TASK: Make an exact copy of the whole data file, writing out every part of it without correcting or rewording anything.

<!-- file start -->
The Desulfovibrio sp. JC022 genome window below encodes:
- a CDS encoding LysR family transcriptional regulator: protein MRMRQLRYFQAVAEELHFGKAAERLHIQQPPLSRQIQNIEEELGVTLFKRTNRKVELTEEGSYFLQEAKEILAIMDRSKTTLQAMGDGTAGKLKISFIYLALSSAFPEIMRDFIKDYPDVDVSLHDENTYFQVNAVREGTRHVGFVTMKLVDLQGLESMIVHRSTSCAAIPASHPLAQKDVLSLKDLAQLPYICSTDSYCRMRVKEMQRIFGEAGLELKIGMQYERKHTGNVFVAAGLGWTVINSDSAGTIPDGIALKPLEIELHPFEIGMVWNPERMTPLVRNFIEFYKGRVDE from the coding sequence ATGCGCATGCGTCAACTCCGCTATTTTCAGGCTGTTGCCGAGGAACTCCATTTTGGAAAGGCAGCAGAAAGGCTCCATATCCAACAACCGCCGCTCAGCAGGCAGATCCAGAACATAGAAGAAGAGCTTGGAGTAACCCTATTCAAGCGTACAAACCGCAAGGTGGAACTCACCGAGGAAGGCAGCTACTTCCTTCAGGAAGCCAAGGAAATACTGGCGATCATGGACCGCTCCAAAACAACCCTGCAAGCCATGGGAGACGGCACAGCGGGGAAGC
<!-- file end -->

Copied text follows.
The Desulfovibrio sp. JC022 genome window below encodes:
- a CDS encoding LysR family transcriptional regulator: protein MRMRQLRYFQAVAEELHFGKAAERLHIQQPPLSRQIQNIEEELGVTLFKRTNRKVELTEEGSYFLQEAKEILAIMDRSKTTLQAMGDGTAGKLKISFIYLALSSAFPEIMRDFIKDYPDVDVSLHDENTYFQVNAVREGTRHVGFVTMKLVDLQGLESMIVHRSTSCAAIPASHPLAQKDVLSLKDLAQLPYICSTDSYCRMRVKEMQRIFGEAGLELKIGMQYERKHTGNVFVAAGLGWTVINSDSAGTIPDGIALKPLEIELHPFEIGMVWNPERMTPLVRNFIEFYKGRVDE from the coding sequence ATGCGCATGCGTCAACTCCGCTATTTTCAGGCTGTTGCCGAGGAACTCCATTTTGGAAAGGCAGCAGAAAGGCTCCATATCCAACAACCGCCGCTCAGCAGGCAGATCCAGAACATAGAAGAAGAGCTTGGAGTAACCCTATTCAAGCGTACAAACCGCAAGGTGGAACTCACCGAGGAAGGCAGCTACTTCCTTCAGGAAGCCAAGGAAATACTGGCGATCATGGACCGCTCCAAAACAACCCTGCAAGCCATGGGAGACGGCACAGCGGGGAAGC